Seafarers seek shelter from Hurricane Beryl

The content originally appeared on: Trinidad and Tobago Newsday

Evin of Florida plays with his dog Scout while on their yacht on Scotland Bay, Chaguaramas, on July 2. They were among the yachties who escaped Grenada to seek shelter in TT before the passage of Hurricane Beryl. – Photo by Ayanna Kinsale

SEVEN days ago, Hurricane Beryl was on a crash course for the southern Windward islands, eventually wreaking havoc on Grenada – Carriacou and Petite Martinique – St Vincent and the Grenadines – Union Island, Canouan, Mayreau and Palm Island and Bequia – and parts of Barbados, Tobago and Jamaica.

As Beryl approached, an influx of boats and yachts were seen coming to Trinidad.

In an X (formerly Twitter) posted on June 30, Minister of Finance Colm Imbert said, “The government is preparing to accommodate them.”

Speaking to Newsday via telephone on July 6, Minister of Trade and Industry Paula Gopee-Scoon said this accommodation and the waiving of fees to boat and yacht owners was a measure of goodwill.

“It was also a way of showing off our country’s yachting sector for those who have come here in distress.”

Vice president of the Marine Services Association of Trinidad and Tobago (MSATT) – who represents all businesses that support the marine sector – Jesse James shared similar sentiments.

“A lot of these boat owners are our customers, we need them to come here.

“Beryl is a regional disaster and we had to reach out to assist with the situation – when the registration is finished you will see over 200 yachts have fled here.”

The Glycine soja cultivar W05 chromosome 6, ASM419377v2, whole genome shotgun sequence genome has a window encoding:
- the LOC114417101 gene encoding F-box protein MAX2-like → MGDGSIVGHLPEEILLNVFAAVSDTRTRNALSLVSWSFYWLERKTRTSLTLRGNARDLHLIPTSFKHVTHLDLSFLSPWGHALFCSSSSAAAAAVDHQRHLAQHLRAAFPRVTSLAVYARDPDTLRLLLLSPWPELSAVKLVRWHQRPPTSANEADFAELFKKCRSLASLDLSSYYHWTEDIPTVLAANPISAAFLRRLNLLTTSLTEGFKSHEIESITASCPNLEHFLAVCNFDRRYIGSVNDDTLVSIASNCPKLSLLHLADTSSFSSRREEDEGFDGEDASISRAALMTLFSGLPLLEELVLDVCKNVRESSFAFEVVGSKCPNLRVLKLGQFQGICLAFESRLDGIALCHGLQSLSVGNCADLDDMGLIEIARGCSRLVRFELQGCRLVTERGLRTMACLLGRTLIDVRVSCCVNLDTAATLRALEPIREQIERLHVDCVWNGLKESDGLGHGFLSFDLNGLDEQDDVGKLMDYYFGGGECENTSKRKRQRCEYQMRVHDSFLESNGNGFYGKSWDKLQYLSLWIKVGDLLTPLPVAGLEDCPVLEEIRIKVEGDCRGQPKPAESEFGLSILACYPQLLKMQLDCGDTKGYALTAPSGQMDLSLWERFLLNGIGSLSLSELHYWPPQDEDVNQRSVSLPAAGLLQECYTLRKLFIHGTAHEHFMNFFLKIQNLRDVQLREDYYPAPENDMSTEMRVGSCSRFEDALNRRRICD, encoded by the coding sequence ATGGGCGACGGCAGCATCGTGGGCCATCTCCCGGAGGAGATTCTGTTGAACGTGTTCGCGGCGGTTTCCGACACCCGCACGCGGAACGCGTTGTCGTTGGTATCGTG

Yachts anchored at Scotland Bay, Chaguaramas, after Hurricane Beryl. Over 160 yachts came to TT waters seeking shelter from the hurricane, officials told Newsday on July 2. – Photo by Ayanna Kinsale

Gopee-Scoon said on July 6, the official numbers have not been presented to her as yet, but well over 160 boats and yachts are registered in Trinidad and Tobago.

When asked what additional benefits the yachting sector and Trinidad and Tobago can have from the influx of boats and yachts Gopee-Scoon said.

“TT have very skilled craftsmen and the boat and yacht owners can get a lot of services done.

“We spent quite a tidy sum in the micro and small businesses in the yachting sector, particularly in the post-covid era as a lot of them suffered with the boarders being closed, so we provided support to them.”

James, drawing reference to Grenada after Beryl hit saying “boats are in trees and falling down like dominoes.”

He commended the collaborative effort of all the government agencies – Customs and Immigration, Trinidad and Tobago Coast Guard (TTCG), Ministry of Agriculture Land and Fisheries and his line-minister Gopee-Scoon.

James said the TTCG have been particularly helpful during this time, as three vessels broke down while attempting to make it to Trinidad and Tobago.

Trouble in Paradise

Zi Vu a boat owner from Vietnam spoke to Newsday on July 2 at the Power Boat Association, Chagaramas and said she was docked in St George’s, Grenada, and heard the news of Beryl making its way up the islands.

“It was a very stressful situation for us as we didn’t know if it would hit Grenada or not.

“We decided to head to Trinidad at the last moment but our boat was not 100 per cent ready.”

Vu and her partner Tom Maszkoqski decided to make their way to Trinidad and Tobago after getting assurance from James all systems were ready to accommodate them.

“When we left Grenada the wind was strong and the seas were confused, it calmed a bit, but around 1.30 am, our engine died.

“We sailed towards Trinidad as the wind was favourable for us.”

She said they contacted North Coast Radio who acknowledged and assured they’d take care of us.

“It took us 11 hours of sailing to get to the channel of Trinidad and Tobago and then we contacted James who sent us a tow boat.”

Vu said they were relieved when they were rescued.

“The whole experience was very welcoming and reassuring.

“After 23 hours at sea in a high-stress situation, it was a great feeling. They are heroes!”

Vu and Maszkoqski have checked into Crews Inn Hotel as they plan on staying for a month, to do some repairs on their boat.

“We also plan on exploring Trinidad and Tobago – the tours, nature, the people and the food.”

During the week of July 1-5 MSATT turned the Power Boat Association into an operation centre.